According to IOC figures, the candidate cities will use 80 per cent existing or temporary venues, compared to 60 per cent among the candidates for the Winter Games of 2018 and 2022. In addition, the initial Games operating costs projected by the bidders are, on average, 20 per cent (approximately US$400 million) lower than those in the two previous candidature processes.
“I must be sincere,” says Italian Olympic Committee (CONI) president Giovanni Malago, “without Agenda 2020 we would never have been able to present a bid to host the Games. For this, I must thank [IOC] president [Thomas] Bach and IOC members who had the wonderful intuition of changing the approach to candidature also through ‘The New Norm’ issued at PyeongChang.”
Without Agenda 2020 we would never have been able to present a bid to host the Games
Italian Olympic Committee (CONI) president Giovanni Malago
How are the bidders positioning their proposals?
Host of the Summer Games in 1912, Stockholm is vying to become only the second city to host both the Summer and Winter Olympics, following in the footsteps of Beijing, which will achieve that feat in 2022.
“We’ve always had this big love for winter sports in Sweden and we’ve been participating since the very first Winter Olympics at every Games,” notes Brisius. “We want the whole of our Games to represent people who love winter sports, and this winter wonderland feeling that we have in Sweden.”
As well as hosting the Summer Games in Rome in 1960, Italy has held two Winter Olympics - in Cortina d’Ampezzo in 1956, and in Turin in 2006. Turin had originally formed part of the latest proposal but the city withdrew its candidature after authorities in Milan insisted on being the focal point of any 2026 bid.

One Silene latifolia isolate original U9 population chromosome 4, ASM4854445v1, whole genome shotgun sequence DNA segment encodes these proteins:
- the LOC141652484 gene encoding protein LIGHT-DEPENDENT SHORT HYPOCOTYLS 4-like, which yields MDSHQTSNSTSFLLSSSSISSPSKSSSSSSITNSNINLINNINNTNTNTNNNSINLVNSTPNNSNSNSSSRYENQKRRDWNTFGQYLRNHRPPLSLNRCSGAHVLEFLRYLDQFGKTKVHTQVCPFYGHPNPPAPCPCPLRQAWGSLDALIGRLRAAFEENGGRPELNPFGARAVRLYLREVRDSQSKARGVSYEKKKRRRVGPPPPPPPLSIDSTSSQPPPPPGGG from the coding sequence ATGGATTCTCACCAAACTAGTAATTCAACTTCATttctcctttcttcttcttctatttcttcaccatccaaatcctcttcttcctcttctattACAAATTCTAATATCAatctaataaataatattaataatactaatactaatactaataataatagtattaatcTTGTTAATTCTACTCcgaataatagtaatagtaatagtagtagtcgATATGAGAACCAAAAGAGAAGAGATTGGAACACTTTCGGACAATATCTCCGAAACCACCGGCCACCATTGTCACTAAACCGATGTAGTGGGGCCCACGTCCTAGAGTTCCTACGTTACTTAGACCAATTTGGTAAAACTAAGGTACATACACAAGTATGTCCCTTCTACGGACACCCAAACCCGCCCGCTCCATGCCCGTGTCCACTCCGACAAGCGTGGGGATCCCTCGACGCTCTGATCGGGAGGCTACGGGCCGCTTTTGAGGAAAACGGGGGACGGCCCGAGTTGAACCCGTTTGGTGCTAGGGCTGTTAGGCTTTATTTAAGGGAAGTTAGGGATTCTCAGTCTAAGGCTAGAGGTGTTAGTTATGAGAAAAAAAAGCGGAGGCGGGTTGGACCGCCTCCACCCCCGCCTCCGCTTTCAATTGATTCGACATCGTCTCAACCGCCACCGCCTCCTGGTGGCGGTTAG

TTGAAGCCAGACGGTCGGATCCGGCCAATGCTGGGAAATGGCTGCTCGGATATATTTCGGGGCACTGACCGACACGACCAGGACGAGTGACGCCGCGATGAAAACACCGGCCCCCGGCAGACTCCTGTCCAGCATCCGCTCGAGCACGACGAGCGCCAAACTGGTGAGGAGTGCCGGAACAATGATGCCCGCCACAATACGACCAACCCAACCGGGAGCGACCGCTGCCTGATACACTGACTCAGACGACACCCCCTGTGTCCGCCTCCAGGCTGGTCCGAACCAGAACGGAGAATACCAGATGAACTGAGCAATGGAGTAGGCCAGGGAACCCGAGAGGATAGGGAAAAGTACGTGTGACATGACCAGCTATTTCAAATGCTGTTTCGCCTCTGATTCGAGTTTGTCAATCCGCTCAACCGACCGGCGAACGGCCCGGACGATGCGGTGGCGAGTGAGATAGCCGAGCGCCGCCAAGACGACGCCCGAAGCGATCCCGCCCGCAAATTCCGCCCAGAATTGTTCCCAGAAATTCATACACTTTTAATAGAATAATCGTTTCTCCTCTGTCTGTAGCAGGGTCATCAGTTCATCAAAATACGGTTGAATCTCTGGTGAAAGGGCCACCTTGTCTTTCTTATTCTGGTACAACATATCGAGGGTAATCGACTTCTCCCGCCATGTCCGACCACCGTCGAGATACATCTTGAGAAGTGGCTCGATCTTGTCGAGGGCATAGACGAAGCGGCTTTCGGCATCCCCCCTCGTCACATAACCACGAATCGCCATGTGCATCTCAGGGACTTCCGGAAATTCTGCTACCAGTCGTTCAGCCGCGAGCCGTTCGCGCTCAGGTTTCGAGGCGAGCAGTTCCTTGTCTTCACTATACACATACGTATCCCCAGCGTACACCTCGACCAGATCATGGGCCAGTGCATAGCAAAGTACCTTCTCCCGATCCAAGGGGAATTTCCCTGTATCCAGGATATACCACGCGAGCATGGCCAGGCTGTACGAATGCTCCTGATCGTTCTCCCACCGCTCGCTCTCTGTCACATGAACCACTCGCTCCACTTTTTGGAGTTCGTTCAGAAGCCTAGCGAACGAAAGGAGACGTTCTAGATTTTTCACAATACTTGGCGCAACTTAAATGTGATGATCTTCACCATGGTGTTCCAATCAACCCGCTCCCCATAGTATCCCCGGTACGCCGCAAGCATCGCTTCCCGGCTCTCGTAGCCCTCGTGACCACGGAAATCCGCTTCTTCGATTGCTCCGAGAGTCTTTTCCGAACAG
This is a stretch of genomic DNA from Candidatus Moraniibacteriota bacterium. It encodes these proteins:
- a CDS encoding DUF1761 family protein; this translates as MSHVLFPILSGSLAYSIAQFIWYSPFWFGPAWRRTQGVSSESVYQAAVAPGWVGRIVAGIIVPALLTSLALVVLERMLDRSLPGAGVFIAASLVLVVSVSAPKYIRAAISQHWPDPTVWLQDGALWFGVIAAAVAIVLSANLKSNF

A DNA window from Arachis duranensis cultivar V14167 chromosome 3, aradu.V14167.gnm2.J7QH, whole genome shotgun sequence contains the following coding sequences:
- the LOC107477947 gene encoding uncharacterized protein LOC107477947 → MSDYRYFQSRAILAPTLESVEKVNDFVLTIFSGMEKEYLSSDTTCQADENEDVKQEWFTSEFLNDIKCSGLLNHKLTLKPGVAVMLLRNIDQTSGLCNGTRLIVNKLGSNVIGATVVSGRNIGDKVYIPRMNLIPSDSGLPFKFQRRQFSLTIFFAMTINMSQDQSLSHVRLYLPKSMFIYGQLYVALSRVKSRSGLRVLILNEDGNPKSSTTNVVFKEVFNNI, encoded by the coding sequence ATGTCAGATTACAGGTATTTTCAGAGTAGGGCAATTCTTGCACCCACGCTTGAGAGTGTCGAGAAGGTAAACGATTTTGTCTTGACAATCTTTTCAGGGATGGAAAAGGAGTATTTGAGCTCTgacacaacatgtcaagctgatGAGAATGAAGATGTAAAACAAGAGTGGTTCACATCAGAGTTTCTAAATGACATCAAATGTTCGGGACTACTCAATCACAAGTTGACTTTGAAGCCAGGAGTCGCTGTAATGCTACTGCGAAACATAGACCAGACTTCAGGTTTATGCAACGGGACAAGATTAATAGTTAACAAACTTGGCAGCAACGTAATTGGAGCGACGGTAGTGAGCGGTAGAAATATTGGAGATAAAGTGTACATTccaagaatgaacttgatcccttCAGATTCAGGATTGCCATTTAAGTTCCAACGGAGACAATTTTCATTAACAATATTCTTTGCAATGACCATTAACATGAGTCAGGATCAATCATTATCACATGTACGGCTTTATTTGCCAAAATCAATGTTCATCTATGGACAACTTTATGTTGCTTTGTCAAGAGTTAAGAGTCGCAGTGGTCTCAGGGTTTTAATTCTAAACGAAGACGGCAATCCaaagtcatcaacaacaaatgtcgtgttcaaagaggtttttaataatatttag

“We believe that the winning key of our project is the word ‘together’,” says Malago. “Together, because we unite public and private, tradition and innovation, the efficiency of a great metropolis with the charm of the mountains. It is a great display of teamwork with a single goal: to bring the Olympic and Paralympic Games back to Italy.”
Do the bids have the required support?
While the technical aspects are clearly outlined in their respective candidature files, a lack of governmental support has cast a shadow over the two bidders for several months, fuelling concerns that both might be forced to withdraw their proposals.
On the eve of the deadline for candidature file submissions in mid-January, CONI claimed it had received the required support from the Italian government, which had refused to underwrite the bid. The committee has also been keen to stress that its host destinations fall within Lombardy and Veneto, two of the wealthiest provinces in the country, and can therefore bankroll the Games without government support.
In any case, CONI’s announcement came shortly after Christophe Dubi, the executive director for the Olympic Games, revealed both bidders would be given additional time to secure the necessary governmental guarantees required by the IOC under the terms of its host city contract.
The Swedish bid has meanwhile been beset by political deadlock in the country, where last September’s general elections delivered a hung Parliament. Still, Brisius is adamant the political stasis of recent weeks will not scupper the bid, with the majority of the Stockholm City Council said to be in support of the city’s candidacy.
“I’m confident we will satisfy what’s required by the IOC,” he insists. “We consistently have a good dialogue with everyone involved and we are now in a position where we are waiting for a new government in Sweden, but that is not a major problem for us because what we are requesting from the government is specifically the help to ensure the peaceful organisation of the Games when it comes to police and security.